Botanical Name: Pandanus odoratissimus
Species: P. odorifer
*Athrodactylis spinosa J.R.Forst. & G.Forst. nom. illeg.
*Bromelia sylvestris Burm.f.
*Eydouxia delessertii Gaudich.
*Hasskarlia leucacantha Walp.
*Keura odora Thunb.
*Keura odorifera Forssk.
*Marquartia leucacantha Hassk.
*Pandanus adduensis H.St.John
*Pandanus albibracteatus H.St.John
*Pandanus alloios H.St.John
*Pandanus ambiglaucus H.St.John
Common Names: Fragrant screw-pine,
In India, the tree goes by a variety of names, many deriving from the Sanskrit Kataki. In Tamil, it is called Kaithai and thazhai and both are mentioned in Sangam literature. In Arabic speaking countries, the tree is referred to as al-kadi. In Japan, the tree is called adan and grows on Okinawa.
Common Names in Indian Languages:
Bengali :Keora, Keya, Ketaki
English:Umbrella tree, Screw pine, Screw tree
German: Schraubenbaum, Schraubenpalme
Hindi:Kewra, Kewda, Pushpa-chamar, Keora, Panshuka
Marathi : Ketaki, Kewda, Kegad
Oriya: Kia, Kiya
Urdu:Kiura, Kevara, Jambala, Jambul, Panshuka, Ketaki
Habitat : Pandanus odoratissimus is widely distributed on the Indo-Malaysian coasts from India and Sri Lanka throughout South-East Asia to Taiwan, the Ryukyu Islands and Micronesia. In has been introduced into tropical Africa where it is occasionally cultivated..
Various species of the genus Pandanus grow in tropical regions of Asia, Australia nad the Pacific; one of those has fragrant leaves used as spice.
It is a small branched, palm-like dioecious tree with a flexuous trunk supported by brace roots. The tree can grow to a height of 4 meters. Leaves grow in clusters at the branch tips, with rosettes of sword-shaped, stiff (leather-like) and spiny bluish-green, fragrant leaves. Leaves are glaucous, 40–70 cm. long. In summer, the tree bears very fragrant flowers, used as perfume. In Yemen, they are predominantly found alongside flowing streams in the western escarpment foothills; Most common in high rainfall areas. The fragrant male flowers are wrapped in leaves and sold on roadsides and in markets. Only male plants seem to occur in Yemen. Some suggest that it was introduced into Yemen from India where its flowers are used chiefly to make perfume.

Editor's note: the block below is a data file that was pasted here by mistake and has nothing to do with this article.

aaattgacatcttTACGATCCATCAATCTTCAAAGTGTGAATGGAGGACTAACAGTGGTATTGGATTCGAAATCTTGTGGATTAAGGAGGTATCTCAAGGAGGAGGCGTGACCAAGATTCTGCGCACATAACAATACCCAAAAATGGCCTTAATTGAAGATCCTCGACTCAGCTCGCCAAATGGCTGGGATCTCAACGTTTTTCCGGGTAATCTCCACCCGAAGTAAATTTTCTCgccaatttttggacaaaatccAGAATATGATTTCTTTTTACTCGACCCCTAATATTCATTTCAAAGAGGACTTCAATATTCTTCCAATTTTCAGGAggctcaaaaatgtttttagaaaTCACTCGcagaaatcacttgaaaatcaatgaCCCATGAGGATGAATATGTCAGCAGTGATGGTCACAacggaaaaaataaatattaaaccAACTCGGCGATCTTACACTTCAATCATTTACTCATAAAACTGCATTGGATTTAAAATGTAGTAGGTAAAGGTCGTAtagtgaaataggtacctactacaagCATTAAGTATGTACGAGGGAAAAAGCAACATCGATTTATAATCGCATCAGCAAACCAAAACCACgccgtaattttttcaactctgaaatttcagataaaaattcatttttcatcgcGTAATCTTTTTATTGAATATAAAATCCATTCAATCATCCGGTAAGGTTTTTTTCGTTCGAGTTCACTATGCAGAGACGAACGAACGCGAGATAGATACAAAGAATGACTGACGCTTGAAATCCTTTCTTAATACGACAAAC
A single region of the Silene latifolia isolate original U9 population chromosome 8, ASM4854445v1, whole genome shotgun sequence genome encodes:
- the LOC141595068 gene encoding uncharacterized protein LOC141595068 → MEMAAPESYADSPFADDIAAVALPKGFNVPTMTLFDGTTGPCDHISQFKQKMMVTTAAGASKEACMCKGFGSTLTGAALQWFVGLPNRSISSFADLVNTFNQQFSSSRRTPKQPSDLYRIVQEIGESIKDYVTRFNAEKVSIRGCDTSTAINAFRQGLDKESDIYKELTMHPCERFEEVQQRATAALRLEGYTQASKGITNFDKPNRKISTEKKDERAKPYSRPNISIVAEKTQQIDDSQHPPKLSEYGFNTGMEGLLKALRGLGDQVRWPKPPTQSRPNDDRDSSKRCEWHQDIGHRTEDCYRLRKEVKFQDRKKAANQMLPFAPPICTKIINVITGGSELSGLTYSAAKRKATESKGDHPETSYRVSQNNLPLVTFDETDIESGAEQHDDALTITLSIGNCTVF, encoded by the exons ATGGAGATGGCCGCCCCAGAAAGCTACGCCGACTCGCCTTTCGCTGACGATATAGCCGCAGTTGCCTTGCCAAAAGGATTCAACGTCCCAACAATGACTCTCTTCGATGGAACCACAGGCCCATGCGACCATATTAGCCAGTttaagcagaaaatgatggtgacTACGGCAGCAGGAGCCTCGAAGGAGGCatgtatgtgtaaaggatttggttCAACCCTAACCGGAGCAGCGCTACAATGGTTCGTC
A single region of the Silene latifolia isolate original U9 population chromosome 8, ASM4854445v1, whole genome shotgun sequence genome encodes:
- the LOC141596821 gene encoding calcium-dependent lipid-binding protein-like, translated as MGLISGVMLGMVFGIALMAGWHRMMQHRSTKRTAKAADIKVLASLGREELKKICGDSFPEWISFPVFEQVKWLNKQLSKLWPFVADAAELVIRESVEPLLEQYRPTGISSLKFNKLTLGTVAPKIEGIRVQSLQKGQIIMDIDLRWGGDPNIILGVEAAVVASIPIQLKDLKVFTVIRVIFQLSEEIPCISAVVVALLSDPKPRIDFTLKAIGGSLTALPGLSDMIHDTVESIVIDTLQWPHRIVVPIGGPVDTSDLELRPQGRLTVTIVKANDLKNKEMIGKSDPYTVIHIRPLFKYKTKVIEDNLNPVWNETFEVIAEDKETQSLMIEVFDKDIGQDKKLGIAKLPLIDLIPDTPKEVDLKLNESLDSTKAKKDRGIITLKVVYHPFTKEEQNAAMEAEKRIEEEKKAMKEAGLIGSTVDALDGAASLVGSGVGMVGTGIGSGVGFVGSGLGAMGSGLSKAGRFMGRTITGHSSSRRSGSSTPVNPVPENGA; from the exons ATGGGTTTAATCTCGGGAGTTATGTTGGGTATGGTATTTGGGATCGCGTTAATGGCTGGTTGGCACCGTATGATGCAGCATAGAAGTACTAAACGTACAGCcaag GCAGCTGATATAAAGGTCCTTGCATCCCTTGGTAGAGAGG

The tree is propagated vegetatively, by the offshoots of young plants that grow around the base of the trunk, but may also be increased by seed. If by the former method, the offsets should be cut off and set in sand, at a temperature of 65° or 70°. The cuttings root slowly and the plants for a time make very slow growth. The general cultural treatment is that of palms. Trees require an abundance of water in summer.
An aromatic oil (kevda oil) and fragrant distillate (otto) called keorra-ka-arak are extracted from the male flowers. They are almost exclusively used in the form of a watery distillate called kewra water. Flowers have a sweet, perfumed odor that has a pleasant quality similar to rose flowers, although kewra is considered more fruity. The distillate (kewra water, pandanus flower water) is quite diluted- it can be used by the teaspoon, often even by the tablespoon.
Used plant part: Male flowers. They are almost exclusively used in the form of an aqueous distillate called kewra water.
Pandanus odoratissimus is used in living fences, coastal windbreaks, and it is planted for soil stabilization and as an ornamental. In Asia the roots are used for the treatment of skin diseases, ulcers, dyspepsia, diabetes, fever and leprosy, and they are also considered antipyretic, expectorant and diuretic.
Surprising Health Benefits Of Pandan!
*TREATING HIGH BLOOD PRESSURE. The first health benefit of pandan leaves is for treating the people with high blood pressure. …
*CLEANSE & PREVENT DANDRUFF. …
*PREVENTING HAIR LOSS. …
*EMBELLISHING DULL HAIR COLOR. …
*OVERCOMING WEAK NERVES. …
*RELIEVING INSOMNIA. …
*RELIEVING RHEUMATISM. …
Disclaimer : The information presented herein is intended for educational purposes only. Individual results may vary, and before using any supplement, it is always advisable to consult with your own health care provider